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conditions: in cloud, at a temperature below 4 deg C. The aircraft was not cleared for flight in icing conditions below that temperature.

If the eminent officers had to fly to Fort George, it would have been more appropriate and sensible for them to travel to Inverness airport in a Hercules or BAe 146. It is incomprehensible that they all flew in one aircraft, especially one that had so many limitations, in such unsuitable weather. Clearly, the weather was marginal for flight under visual flight rules. I shall say more about that anon.

The Chinook mark 2, especially the digital engine control system, had malfunctioned on several occasions. There had also been various spurious warnings, which made the aircraft notorious. One serious technical problem was reported on form 700 only three weeks before the accident. The history of technical problems should have led briefing officers to choose another aircraft, such as a fixed-wing aeroplane that could fly safely in such weather. The senior officers who permitted the sortie to go ahead in the helicopter, in the weather conditions that I outlined, are reprehensible.

Their Lordships are wise after the event. They can provide a panoply of legal wisdom, but they have not flown helicopters at low level in difficult weather conditions. There were some weather reports along the route; one was provided by a yachtsman. However, the perspective of a yachtsman is different from that of a pilot who flies an aircraft at low level above the sea in marginal visibility at 3 nautical miles a minute.

The Royal Air Force's investigation was thorough and carefully conducted. Appointing Sir John Day, AOC 1 Group, and Sir William Wratten, AOC and Commander- in-Chief Strike Command, to conduct the review was appropriate. As commanding officers, they had to do it. As Sir William pointed out, in some 38 per cent. of cases of Royal Air Force boards of inquiry, air officers commanding have overturned the findings. They were not acting against precedent. I do not therefore believe that they deserve such criticism for their conclusions. They will have understood their overriding responsibility as air officers commanding to ensure the highest standards of flight discipline and airmanship by their crews. Captains of aircraft, regardless of circumstances, mission, the importance of the passengers and the seniority of those who sent them, have a duty to abort the mission or change the flight profile if circumstances dictate it.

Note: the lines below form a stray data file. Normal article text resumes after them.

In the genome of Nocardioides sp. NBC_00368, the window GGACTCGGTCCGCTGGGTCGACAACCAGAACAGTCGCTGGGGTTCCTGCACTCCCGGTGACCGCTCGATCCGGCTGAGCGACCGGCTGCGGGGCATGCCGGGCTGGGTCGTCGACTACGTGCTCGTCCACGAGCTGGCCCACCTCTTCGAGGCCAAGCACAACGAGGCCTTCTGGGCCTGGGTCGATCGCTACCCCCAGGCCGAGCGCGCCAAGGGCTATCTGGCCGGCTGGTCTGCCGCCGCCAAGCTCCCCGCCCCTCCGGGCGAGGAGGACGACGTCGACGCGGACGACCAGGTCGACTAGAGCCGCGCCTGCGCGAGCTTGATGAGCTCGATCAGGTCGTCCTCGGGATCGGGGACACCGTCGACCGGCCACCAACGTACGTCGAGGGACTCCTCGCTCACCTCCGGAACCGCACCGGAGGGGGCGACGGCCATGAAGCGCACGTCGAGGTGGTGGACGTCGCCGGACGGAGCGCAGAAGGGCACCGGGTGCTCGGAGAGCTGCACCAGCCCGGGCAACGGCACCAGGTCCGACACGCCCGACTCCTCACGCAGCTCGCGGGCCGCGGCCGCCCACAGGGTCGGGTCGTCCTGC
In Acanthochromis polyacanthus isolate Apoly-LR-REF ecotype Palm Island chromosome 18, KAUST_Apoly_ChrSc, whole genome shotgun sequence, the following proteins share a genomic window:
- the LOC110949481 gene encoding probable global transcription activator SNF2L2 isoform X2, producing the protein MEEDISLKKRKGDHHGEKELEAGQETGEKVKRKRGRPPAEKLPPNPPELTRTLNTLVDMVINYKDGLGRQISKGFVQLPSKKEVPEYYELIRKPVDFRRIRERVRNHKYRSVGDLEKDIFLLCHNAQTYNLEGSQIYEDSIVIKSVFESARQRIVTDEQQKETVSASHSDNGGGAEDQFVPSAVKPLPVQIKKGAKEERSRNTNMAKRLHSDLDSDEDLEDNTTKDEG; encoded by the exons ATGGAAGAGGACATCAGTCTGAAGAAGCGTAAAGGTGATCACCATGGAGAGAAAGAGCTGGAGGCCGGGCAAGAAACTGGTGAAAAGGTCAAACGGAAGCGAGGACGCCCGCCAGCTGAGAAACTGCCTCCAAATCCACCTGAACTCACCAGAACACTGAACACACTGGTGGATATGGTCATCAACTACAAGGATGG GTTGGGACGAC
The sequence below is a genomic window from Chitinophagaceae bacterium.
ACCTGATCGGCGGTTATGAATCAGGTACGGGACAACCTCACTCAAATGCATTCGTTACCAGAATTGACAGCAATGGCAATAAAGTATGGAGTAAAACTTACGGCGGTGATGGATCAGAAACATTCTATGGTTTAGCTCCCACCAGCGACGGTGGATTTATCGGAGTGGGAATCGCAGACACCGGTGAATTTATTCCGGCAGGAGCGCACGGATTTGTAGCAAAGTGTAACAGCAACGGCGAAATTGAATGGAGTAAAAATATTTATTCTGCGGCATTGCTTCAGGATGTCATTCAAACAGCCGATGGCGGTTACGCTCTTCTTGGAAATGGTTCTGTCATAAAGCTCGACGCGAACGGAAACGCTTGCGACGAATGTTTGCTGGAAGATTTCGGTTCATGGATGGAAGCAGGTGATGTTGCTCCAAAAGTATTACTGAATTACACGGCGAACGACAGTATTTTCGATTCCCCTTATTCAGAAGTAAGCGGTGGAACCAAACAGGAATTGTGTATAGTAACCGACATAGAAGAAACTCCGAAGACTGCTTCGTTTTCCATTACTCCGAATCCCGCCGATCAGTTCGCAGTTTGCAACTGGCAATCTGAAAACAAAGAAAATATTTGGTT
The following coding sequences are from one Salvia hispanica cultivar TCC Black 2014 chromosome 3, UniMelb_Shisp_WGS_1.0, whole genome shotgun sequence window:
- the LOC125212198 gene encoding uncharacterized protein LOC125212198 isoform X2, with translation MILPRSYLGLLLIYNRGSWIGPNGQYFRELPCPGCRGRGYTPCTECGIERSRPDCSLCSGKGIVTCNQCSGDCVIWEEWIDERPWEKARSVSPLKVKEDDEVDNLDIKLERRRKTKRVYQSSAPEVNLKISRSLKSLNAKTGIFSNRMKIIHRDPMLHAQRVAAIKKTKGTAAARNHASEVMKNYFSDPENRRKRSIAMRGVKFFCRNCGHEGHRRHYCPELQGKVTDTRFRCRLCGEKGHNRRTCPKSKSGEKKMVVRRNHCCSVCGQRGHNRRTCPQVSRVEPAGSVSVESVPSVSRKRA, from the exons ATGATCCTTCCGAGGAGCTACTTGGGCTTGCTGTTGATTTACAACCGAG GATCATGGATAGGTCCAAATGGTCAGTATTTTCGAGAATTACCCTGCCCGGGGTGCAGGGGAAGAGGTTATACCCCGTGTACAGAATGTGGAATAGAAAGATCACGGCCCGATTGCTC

It is my belief—particularly after reading the exchange between the two Air Marshals and their Lordships during the cross-examination in the other place—that the Air Marshals were justified in their belief, with the wisdom of hindsight, that the crew, who were flying in very marginal weather with high ground ahead, and with the aircraft slightly off track to the right, probably ought to have aborted, or at least got well clear of the high ground with all speed.

It is sadly clear from the accident inquiry and the inspection of the wreckage that the aeroplane struck the ground while climbing. There had been a rapid flare in the last seconds before impact, which would be consistent with the pilots having seen the high ground just before the crash occurred. The height, speed and configuration of the aeroplane were consistent with a controlled flight into high ground.

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That is not to say that there was not a malfunction. There could conceivably have been one, but if there was, how were the pilots able to tap in a new way point on the navigational computer less than one nautical mile before the high ground? If there had been a malfunction, they would have been highly preoccupied. A malfunction could conceivably have occurred when the pilots changed course towards the new way point, but such a small change of course would be unlikely to cause erratic behaviour leading to loss of control and a crash into high ground.

I conclude by justifying the decision of the Air Marshals. The House would be wise not to follow the path taken in the other place, or to try to second-guess investigations into military accidents, however tragic the circumstances and however much we sympathise with the grief of the parents of the service men who lost their lives. In an excellent letter to The Times on 9 February, the managing director of British International Helicopters, Mr. Stewart Birt, wrote:

The Air Marshals had a duty to ensure that the very best standards of airmanship were maintained, particularly for VIP flights in difficult circumstances. I do not think that the Air Marshals were in dereliction of their duty. I support their judgment, and I hope that the Ministry of Defence will as well, however tragic the circumstances were.